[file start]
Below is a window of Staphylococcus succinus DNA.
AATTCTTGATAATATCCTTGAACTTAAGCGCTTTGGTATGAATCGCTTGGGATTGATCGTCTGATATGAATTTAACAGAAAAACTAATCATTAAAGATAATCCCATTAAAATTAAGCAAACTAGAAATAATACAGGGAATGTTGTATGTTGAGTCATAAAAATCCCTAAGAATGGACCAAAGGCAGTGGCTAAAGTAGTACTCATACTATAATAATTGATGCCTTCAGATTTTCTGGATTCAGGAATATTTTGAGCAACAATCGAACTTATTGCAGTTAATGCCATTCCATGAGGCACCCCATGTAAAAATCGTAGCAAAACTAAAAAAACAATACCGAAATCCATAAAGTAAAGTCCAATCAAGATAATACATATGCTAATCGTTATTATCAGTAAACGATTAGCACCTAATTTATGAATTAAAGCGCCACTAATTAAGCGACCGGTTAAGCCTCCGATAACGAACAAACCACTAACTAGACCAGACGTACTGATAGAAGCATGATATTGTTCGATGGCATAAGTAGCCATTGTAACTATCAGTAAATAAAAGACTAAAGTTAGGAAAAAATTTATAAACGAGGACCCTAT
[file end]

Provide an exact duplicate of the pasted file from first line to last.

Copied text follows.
Below is a window of Staphylococcus succinus DNA.
AATTCTTGATAATATCCTTGAACTTAAGCGCTTTGGTATGAATCGCTTGGGATTGATCGTCTGATATGAATTTAACAGAAAAACTAATCATTAAAGATAATCCCATTAAAATTAAGCAAACTAGAAATAATACAGGGAATGTTGTATGTTGAGTCATAAAAATCCCTAAGAATGGACCAAAGGCAGTGGCTAAAGTAGTACTCATACTATAATAATTGATGCCTTCAGATTTTCTGGATTCAGGAATATTTTGAGCAACAATCGAACTTATTGCAGTTAATGCCATTCCATGAGGCACCCCATGTAAAAATCGTAGCAAAACTAAAAAAACAATACCGAAATCCATAAAGTAAAGTCCAATCAAGATAATACATATGCTAATCGTTATTATCAGTAAACGATTAGCACCTAATTTATGAATTAAAGCGCCACTAATTAAGCGACCGGTTAAGCCTCCGATAACGAACAAACCACTAACTAGACCAGACGTACTGATAGAAGCATGATATTGTTCGATGGCATAAGTAGCCATTGTAACTATCAGTAAATAAAAGACTAAAGTTAGGAAAAAATTTATAAACGAGGACCCTAT